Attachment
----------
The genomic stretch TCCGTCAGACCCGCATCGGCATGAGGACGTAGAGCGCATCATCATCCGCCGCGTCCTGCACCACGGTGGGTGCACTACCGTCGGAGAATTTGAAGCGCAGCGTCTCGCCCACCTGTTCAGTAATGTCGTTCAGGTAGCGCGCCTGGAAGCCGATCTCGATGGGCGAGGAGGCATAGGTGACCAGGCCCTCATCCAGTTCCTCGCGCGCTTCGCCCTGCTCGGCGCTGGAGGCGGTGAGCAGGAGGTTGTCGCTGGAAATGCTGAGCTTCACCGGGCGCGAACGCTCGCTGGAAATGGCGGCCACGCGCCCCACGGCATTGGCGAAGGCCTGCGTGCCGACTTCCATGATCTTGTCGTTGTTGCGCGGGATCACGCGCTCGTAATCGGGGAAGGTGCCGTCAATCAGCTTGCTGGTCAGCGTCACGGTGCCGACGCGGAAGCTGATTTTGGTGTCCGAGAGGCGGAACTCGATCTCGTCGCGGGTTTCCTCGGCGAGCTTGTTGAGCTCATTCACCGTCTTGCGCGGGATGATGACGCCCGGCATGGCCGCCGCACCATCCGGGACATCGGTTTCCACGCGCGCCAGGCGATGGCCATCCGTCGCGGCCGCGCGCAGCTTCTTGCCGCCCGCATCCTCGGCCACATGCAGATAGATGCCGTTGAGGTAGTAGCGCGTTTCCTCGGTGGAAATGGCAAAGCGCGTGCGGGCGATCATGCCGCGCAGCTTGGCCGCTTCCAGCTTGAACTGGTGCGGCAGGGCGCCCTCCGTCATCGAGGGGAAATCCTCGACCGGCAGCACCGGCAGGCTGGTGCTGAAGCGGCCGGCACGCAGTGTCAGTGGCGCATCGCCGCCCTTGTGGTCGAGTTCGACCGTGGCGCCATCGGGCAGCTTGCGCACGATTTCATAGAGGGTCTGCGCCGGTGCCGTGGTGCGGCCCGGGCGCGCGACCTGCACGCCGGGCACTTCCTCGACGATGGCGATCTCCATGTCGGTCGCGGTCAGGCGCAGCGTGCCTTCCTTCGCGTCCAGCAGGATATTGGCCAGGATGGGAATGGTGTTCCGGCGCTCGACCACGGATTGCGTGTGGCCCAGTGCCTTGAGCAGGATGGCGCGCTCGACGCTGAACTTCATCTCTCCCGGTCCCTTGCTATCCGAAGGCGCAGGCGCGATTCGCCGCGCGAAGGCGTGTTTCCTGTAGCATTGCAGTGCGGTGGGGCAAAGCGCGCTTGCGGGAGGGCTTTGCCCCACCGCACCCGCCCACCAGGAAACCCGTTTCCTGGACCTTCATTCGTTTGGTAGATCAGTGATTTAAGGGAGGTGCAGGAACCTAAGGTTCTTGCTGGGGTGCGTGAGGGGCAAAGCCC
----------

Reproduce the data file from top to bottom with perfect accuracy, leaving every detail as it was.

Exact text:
The genomic stretch TCCGTCAGACCCGCATCGGCATGAGGACGTAGAGCGCATCATCATCCGCCGCGTCCTGCACCACGGTGGGTGCACTACCGTCGGAGAATTTGAAGCGCAGCGTCTCGCCCACCTGTTCAGTAATGTCGTTCAGGTAGCGCGCCTGGAAGCCGATCTCGATGGGCGAGGAGGCATAGGTGACCAGGCCCTCATCCAGTTCCTCGCGCGCTTCGCCCTGCTCGGCGCTGGAGGCGGTGAGCAGGAGGTTGTCGCTGGAAATGCTGAGCTTCACCGGGCGCGAACGCTCGCTGGAAATGGCGGCCACGCGCCCCACGGCATTGGCGAAGGCCTGCGTGCCGACTTCCATGATCTTGTCGTTGTTGCGCGGGATCACGCGCTCGTAATCGGGGAAGGTGCCGTCAATCAGCTTGCTGGTCAGCGTCACGGTGCCGACGCGGAAGCTGATTTTGGTGTCCGAGAGGCGGAACTCGATCTCGTCGCGGGTTTCCTCGGCGAGCTTGTTGAGCTCATTCACCGTCTTGCGCGGGATGATGACGCCCGGCATGGCCGCCGCACCATCCGGGACATCGGTTTCCACGCGCGCCAGGCGATGGCCATCCGTCGCGGCCGCGCGCAGCTTCTTGCCGCCCGCATCCTCGGCCACATGCAGATAGATGCCGTTGAGGTAGTAGCGCGTTTCCTCGGTGGAAATGGCAAAGCGCGTGCGGGCGATCATGCCGCGCAGCTTGGCCGCTTCCAGCTTGAACTGGTGCGGCAGGGCGCCCTCCGTCATCGAGGGGAAATCCTCGACCGGCAGCACCGGCAGGCTGGTGCTGAAGCGGCCGGCACGCAGTGTCAGTGGCGCATCGCCGCCCTTGTGGTCGAGTTCGACCGTGGCGCCATCGGGCAGCTTGCGCACGATTTCATAGAGGGTCTGCGCCGGTGCCGTGGTGCGGCCCGGGCGCGCGACCTGCACGCCGGGCACTTCCTCGACGATGGCGATCTCCATGTCGGTCGCGGTCAGGCGCAGCGTGCCTTCCTTCGCGTCCAGCAGGATATTGGCCAGGATGGGAATGGTGTTCCGGCGCTCGACCACGGATTGCGTGTGGCCCAGTGCCTTGAGCAGGATGGCGCGCTCGACGCTGAACTTCATCTCTCCCGGTCCCTTGCTATCCGAAGGCGCAGGCGCGATTCGCCGCGCGAAGGCGTGTTTCCTGTAGCATTGCAGTGCGGTGGGGCAAAGCGCGCTTGCGGGAGGGCTTTGCCCCACCGCACCCGCCCACCAGGAAACCCGTTTCCTGGACCTTCATTCGTTTGGTAGATCAGTGATTTAAGGGAGGTGCAGGAACCTAAGGTTCTTGCTGGGGTGCGTGAGGGGCAAAGCCC